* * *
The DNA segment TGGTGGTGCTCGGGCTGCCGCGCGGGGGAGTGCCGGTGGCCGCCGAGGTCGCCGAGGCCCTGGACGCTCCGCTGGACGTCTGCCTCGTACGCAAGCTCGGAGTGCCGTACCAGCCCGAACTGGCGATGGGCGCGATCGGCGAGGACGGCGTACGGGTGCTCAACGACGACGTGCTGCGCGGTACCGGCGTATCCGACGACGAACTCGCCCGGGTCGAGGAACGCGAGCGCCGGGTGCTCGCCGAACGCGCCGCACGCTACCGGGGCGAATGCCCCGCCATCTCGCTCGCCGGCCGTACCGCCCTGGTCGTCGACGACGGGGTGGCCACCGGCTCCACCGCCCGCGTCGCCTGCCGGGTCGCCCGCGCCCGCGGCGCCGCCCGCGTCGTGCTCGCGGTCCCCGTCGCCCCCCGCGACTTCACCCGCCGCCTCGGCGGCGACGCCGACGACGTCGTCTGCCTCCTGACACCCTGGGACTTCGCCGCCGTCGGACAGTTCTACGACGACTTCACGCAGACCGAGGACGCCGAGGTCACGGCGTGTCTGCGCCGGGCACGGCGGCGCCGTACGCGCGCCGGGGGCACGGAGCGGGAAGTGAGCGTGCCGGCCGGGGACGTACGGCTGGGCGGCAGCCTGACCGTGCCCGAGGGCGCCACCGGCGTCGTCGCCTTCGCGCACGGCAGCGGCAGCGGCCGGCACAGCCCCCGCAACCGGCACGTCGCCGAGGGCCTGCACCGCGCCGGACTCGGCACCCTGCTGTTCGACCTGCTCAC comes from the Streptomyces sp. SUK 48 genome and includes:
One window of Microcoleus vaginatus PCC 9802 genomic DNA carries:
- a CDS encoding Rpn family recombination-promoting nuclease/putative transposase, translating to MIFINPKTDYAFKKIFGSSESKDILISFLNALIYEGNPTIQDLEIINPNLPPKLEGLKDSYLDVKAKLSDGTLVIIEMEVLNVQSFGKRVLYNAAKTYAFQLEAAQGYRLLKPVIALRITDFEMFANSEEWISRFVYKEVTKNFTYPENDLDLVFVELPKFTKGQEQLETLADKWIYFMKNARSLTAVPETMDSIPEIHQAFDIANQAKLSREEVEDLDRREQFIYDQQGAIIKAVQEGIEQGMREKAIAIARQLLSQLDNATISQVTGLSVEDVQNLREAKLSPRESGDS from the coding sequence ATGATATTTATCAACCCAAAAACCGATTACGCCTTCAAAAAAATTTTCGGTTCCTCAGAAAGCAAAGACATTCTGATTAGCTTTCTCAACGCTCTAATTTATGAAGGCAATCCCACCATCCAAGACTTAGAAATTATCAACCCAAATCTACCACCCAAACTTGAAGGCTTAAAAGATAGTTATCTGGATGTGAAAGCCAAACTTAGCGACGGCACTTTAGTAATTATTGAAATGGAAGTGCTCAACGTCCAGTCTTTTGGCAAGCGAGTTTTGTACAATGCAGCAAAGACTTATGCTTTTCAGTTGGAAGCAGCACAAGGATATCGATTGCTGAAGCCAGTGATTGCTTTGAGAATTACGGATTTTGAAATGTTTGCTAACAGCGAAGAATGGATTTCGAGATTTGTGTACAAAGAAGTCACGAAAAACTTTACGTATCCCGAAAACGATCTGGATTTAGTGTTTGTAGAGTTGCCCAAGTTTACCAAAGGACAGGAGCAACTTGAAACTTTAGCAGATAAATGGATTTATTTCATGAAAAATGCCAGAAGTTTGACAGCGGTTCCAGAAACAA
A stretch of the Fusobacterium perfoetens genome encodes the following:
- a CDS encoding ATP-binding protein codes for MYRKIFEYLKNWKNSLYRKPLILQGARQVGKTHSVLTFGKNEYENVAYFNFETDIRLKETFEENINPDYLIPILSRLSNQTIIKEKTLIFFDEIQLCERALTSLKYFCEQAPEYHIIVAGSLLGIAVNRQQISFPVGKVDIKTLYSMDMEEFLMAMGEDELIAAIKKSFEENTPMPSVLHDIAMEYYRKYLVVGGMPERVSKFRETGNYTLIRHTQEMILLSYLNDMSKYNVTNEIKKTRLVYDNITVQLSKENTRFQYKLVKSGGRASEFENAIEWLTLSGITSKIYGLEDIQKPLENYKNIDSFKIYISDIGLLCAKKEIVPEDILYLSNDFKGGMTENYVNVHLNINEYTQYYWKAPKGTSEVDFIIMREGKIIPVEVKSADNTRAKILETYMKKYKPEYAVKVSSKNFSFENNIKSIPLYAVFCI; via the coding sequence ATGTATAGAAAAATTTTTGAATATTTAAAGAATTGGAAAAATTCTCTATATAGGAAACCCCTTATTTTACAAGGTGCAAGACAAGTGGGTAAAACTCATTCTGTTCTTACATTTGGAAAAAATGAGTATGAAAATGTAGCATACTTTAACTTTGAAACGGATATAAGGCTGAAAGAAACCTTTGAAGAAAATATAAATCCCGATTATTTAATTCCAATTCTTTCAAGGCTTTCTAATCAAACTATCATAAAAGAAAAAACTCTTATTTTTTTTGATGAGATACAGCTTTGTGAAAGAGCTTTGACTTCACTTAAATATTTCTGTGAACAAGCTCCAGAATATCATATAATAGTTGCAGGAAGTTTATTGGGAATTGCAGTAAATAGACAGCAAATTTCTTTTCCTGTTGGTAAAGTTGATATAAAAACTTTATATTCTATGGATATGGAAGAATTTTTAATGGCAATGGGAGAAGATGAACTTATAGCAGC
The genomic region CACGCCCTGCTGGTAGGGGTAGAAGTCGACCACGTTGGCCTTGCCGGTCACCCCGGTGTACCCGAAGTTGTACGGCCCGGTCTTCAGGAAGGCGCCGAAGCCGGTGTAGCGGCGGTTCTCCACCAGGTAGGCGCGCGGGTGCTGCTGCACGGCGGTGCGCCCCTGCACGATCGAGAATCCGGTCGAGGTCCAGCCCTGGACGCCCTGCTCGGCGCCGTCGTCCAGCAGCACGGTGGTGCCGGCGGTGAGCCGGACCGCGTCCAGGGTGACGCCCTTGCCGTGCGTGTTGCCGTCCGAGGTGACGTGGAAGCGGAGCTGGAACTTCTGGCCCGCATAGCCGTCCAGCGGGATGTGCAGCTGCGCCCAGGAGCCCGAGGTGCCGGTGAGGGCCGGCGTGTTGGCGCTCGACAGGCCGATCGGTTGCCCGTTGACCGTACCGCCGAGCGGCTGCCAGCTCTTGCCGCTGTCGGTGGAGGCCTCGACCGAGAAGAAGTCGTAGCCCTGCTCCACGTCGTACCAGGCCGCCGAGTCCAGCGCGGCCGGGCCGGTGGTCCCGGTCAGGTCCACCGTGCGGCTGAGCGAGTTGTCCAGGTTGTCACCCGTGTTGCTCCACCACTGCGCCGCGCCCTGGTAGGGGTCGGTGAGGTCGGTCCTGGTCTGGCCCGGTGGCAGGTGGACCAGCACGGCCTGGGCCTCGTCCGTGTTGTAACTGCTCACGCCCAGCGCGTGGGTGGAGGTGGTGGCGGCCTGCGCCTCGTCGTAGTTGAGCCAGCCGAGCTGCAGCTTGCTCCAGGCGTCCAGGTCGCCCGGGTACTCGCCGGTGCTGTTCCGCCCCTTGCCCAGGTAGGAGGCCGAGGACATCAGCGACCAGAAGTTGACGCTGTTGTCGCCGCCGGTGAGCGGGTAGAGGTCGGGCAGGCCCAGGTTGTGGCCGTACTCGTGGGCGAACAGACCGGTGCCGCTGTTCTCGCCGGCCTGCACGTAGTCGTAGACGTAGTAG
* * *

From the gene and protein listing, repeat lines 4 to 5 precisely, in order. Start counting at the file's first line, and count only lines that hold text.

A stretch of the Fusobacterium perfoetens genome encodes the following:
- a CDS encoding ATP-binding protein codes for MYRKIFEYLKNWKNSLYRKPLILQGARQVGKTHSVLTFGKNEYENVAYFNFETDIRLKETFEENINPDYLIPILSRLSNQTIIKEKTLIFFDEIQLCERALTSLKYFCEQAPEYHIIVAGSLLGIAVNRQQISFPVGKVDIKTLYSMDMEEFLMAMGEDELIAAIKKSFEENTPMPSVLHDIAMEYYRKYLVVGGMPERVSKFRETGNYTLIRHTQEMILLSYLNDMSKYNVTNEIKKTRLVYDNITVQLSKENTRFQYKLVKSGGRASEFENAIEWLTLSGITSKIYGLEDIQKPLENYKNIDSFKIYISDIGLLCAKKEIVPEDILYLSNDFKGGMTENYVNVHLNINEYTQYYWKAPKGTSEVDFIIMREGKIIPVEVKSADNTRAKILETYMKKYKPEYAVKVSSKNFSFENNIKSIPLYAVFCI; via the coding sequence ATGTATAGAAAAATTTTTGAATATTTAAAGAATTGGAAAAATTCTCTATATAGGAAACCCCTTATTTTACAAGGTGCAAGACAAGTGGGTAAAACTCATTCTGTTCTTACATTTGGAAAAAATGAGTATGAAAATGTAGCATACTTTAACTTTGAAACGGATATAAGGCTGAAAGAAACCTTTGAAGAAAATATAAATCCCGATTATTTAATTCCAATTCTTTCAAGGCTTTCTAATCAAACTATCATAAAAGAAAAAACTCTTATTTTTTTTGATGAGATACAGCTTTGTGAAAGAGCTTTGACTTCACTTAAATATTTCTGTGAACAAGCTCCAGAATATCATATAATAGTTGCAGGAAGTTTATTGGGAATTGCAGTAAATAGACAGCAAATTTCTTTTCCTGTTGGTAAAGTTGATATAAAAACTTTATATTCTATGGATATGGAAGAATTTTTAATGGCAATGGGAGAAGATGAACTTATAGCAGC